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Question
dear elliott,
i thank you for the opportunity to pose this question.  i collect salvador dali art, and own 11 signed and numbered works.

i've noticed that you mentioned on more than one occasion, that you've written that dali's song of songs of solomon contained no EA, or artist's proofs, based on albert fields not making mention of it in his book.

is this reason enough to believe that EA's in this suite are forgeries.

i know dali's signature as well as my own, and feel that many of these EA's are authentic.

for example, copy and paste the following link, scroll down approximately half way, and observe the works listed for sale from this suite.  you'll notice that some are in fact are numbered EA:

http://www.artbrokerage.com/artist/dali/Salvador-Dali/prints/?p=4

your thoughts...

thank you for your valuable time,

jim

Answer
Dear Jim,

Thank you very much for your question; I appreciate the opportunity to give some further clarification to previous answers I have given on this question.  

It is true that Field does not note any EAs for the Song of Songs of Solomon suite.  Field also refers to known forgeries of these works that are marked EA.  It is for this that I have raised concern that graphics marked EA *may* be forgeries.  I apologize if I have given the impression that EAs of this suite are invariably forgeries. That sort of pronouncement is beyond my expertise, and indeed, I recently received a kind note from a professional appraiser confirming that there *were* almost assuredly EAs produced for this suite, despite Field's documentation.  I do not personally know whether these EAs would have been signed, but it seems reasonable.  In short, some legitimate EAs were very likely produced.  However, one should be cautious since there are also known forgeries marked EA; hence the need for professional consultation. As I have noted, I am not a professional authenticator or appraiser myself, and whenever I have expressed the possibility that an EA from Song of Songs may be a forgery, I have tried to be clear that questioners should really consult a professional for more information on authentication and value.  

In sum, Field's book makes a fine case that EAs from this suite have a certain likelihood of being forgeries, but no, one should not take from this that EAs in this suite are all forgeries.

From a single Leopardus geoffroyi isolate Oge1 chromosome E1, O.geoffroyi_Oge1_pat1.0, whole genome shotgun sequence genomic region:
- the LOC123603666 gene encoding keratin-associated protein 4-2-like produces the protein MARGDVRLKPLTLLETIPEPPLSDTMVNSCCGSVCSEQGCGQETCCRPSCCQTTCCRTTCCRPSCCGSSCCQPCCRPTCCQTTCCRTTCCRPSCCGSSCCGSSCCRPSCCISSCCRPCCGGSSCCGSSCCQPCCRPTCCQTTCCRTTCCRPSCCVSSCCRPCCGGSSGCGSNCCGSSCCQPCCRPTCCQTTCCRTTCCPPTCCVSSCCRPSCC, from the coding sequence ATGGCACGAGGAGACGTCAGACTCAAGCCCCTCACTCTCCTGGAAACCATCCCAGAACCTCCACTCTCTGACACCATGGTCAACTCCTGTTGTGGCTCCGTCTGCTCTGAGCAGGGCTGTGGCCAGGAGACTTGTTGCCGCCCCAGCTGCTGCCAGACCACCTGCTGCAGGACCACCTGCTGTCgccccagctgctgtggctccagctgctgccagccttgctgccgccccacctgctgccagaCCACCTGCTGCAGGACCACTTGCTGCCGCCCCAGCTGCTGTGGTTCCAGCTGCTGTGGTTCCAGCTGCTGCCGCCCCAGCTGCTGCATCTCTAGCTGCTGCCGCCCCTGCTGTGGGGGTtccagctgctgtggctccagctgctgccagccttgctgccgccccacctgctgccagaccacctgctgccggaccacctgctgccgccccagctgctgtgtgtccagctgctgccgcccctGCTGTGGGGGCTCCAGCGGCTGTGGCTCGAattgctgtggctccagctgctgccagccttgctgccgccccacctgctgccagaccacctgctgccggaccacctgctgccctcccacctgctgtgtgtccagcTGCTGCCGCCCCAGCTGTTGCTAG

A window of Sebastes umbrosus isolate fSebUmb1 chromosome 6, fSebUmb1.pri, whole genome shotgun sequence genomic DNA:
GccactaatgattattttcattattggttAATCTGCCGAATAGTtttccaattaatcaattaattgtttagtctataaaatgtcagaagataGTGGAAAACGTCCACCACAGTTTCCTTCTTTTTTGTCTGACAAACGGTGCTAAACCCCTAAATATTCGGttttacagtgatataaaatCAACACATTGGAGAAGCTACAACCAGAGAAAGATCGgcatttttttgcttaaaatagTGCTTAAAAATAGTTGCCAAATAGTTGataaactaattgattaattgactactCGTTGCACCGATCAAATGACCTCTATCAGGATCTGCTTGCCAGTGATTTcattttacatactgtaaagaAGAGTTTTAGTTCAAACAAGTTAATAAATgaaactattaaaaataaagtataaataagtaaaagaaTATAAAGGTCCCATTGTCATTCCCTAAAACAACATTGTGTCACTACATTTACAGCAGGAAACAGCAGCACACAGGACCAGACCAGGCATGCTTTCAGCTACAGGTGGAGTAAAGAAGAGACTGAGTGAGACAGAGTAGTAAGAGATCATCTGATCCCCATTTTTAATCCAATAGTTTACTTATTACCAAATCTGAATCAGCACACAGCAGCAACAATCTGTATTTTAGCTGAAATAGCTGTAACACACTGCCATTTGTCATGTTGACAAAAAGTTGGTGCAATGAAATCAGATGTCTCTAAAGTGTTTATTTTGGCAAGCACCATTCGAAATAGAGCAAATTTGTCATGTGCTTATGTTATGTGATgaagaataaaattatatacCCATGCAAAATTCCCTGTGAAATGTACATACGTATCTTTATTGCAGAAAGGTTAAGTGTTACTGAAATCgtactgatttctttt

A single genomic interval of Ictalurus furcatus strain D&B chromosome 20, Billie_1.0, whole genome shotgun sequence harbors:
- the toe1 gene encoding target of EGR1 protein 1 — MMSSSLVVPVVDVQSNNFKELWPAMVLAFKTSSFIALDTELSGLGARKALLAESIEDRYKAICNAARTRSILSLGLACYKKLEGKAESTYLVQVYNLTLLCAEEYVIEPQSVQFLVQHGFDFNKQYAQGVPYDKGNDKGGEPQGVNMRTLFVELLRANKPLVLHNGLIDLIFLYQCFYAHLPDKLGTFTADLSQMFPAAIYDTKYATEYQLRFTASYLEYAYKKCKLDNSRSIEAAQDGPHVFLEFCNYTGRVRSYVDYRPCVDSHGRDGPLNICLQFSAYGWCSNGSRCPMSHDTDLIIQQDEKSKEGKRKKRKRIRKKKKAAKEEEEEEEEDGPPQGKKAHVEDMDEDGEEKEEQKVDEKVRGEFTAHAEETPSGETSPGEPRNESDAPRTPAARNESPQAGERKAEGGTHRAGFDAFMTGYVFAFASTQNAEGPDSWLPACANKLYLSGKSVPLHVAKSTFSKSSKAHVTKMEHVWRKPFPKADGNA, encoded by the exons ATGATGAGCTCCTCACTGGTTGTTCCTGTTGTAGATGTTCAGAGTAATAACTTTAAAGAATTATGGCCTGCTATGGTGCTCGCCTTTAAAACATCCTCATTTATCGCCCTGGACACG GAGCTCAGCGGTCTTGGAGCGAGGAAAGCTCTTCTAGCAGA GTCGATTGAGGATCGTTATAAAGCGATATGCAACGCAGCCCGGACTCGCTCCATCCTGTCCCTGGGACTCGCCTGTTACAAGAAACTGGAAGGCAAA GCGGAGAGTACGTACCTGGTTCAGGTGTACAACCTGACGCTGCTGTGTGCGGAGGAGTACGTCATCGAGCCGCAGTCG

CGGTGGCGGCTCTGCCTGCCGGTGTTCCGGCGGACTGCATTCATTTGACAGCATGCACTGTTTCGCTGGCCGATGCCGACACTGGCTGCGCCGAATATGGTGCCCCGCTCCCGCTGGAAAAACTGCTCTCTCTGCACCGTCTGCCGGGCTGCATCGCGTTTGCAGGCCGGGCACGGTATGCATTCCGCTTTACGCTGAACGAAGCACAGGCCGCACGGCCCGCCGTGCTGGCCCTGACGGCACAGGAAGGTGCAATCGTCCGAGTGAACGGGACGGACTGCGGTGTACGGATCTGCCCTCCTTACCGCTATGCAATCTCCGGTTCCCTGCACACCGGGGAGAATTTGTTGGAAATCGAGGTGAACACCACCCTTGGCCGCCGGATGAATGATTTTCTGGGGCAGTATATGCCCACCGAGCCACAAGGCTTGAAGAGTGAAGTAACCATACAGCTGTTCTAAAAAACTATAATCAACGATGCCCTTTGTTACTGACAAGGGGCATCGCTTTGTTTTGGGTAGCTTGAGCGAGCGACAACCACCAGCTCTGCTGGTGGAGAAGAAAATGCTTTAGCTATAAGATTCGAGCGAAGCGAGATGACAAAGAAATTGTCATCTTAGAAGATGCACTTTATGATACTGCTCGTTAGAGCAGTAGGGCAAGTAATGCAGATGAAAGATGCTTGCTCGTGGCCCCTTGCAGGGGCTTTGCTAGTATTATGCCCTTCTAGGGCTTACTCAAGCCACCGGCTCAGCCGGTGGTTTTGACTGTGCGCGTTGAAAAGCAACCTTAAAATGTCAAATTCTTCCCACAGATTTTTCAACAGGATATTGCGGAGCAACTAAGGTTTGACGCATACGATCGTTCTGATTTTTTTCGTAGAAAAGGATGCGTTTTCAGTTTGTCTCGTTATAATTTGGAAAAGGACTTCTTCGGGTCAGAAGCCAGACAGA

Thank you again for your question.

Kind regards,
Elliott

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Elliott H. King

Expertise

As a professional art historian, I can answer questions related to the art and life of Salvador Dalí. I am neither an art broker nor an appraiser, so I cannot answer questions regarding a work's value or authenticity; however, I can refer you to individuals who work in the Dali market.

Experience

I am an art historian specializing in Salvador Dalí. For over ten years, I have been a pioneer in the critical study of ‘Late Dalí’ (i.e., the artist's work after 1940). I have presented extensively on aspects of Dalí’s production at the Philadelphia Museum of Art, the Tate Modern, L’Université de Lausanne, Cerisy la Salle, the University of London, and Harvard University, and I have been a guest lecturer at Cambridge University and the University of Chicago. I have published several essays about Dalí in addition to my book, 'Dalí, Surrealism, and Cinema' (Kamera Books, 2007). I have also contributed to major international exhibitions of Dalí's work, including the Dalí Centenary Exhibition (2004-05) and 'Dalí & Film' (2007-08).

Publications
BOOKS "Dalí: The Late Work", High Museum of Art, Atlanta in association with Yale UP, 2010. "Dalí, Surrealism and Cinema", Kamera Books, Herts (UK), 2007. ESSAYS, ARTICLES AND CHAPTERS • “Little Black Dress, Little Red Book: Dalí, Mao, and Monarchy (with Special Attention to Trajan’s Glorious Testicles)”, in Michael R. Taylor (ed.), The Dalí Renaissance: New Perspectives on His Life and Art after 1940, Philadelphia Museum of Art, Philadelphia, 2008, pp. 90111. • “The Prodigious Story of the Lacemaker and the Rhinoceros”, in ibid, pp. 190204. • “Crazy Movies That Disappear”, in Matthew Gale (ed.), Dalí and Film, Tate Publishing, London / Museum of Modern Art, New York, 2007, pp. 214229. Published also in Spanish as "Dalí y el cine", Electa, Madrid, 2008. • “Le temps dalínien fait mouche: Réflexions sur les « montres molles »”, in Astrid Ruffa, Philippe Kaenel, Danielle Chaperon (eds.), "Salvador Dalí à la croisée des savoirs", Éditions Desjonquères, Paris, 2007, pp. 3752. • “Winged Fantasy with Lead Feet: The Influence of Llullism and Hiparxiologi on Dalí’s Mysticism”, in Hank Hine, William Jeffett and Kelly Reynolds (eds.), "Persistence & Memory: New Critical Perspectives on Dalí at the Centennial", Bompiani Arte, Milan, 2004, pp. 189193. EXHIBITION CATALOGUES: ENTRIES • Dawn Ades and Michael R. Taylor (eds.), "Dalí", Bompiani Arte, Milan, 2004. EXHIBITION CATALOGUES: BIBLIOGRAPHIES, FILMOGRAPHIES AND CHRONOLOGIES • “Dalí Filmography”, published in Matthew Gale (ed.), "Dalí and Film", op.cit., pp. 230231. • “A Cinematic Chronology of Dalí, 19411989”, in ibid, pp. 160163. • Compiled the most complete bibliography of Dalí resources todate, published in Dawn Ades and Michael R. Taylor (eds.), "Dalí", op.cit., pp. 568598.

Education/Credentials
Ph.D, Art History and Theory (2010) University of Essex, Colchester, England M.A. with Distinction in Dissertation, History of Art (2001) Courtauld Institute of Art, London, England B.A. summa cum laude, Art History (hons., Phi Beta Kappa) University of Denver, Denver, Colorado

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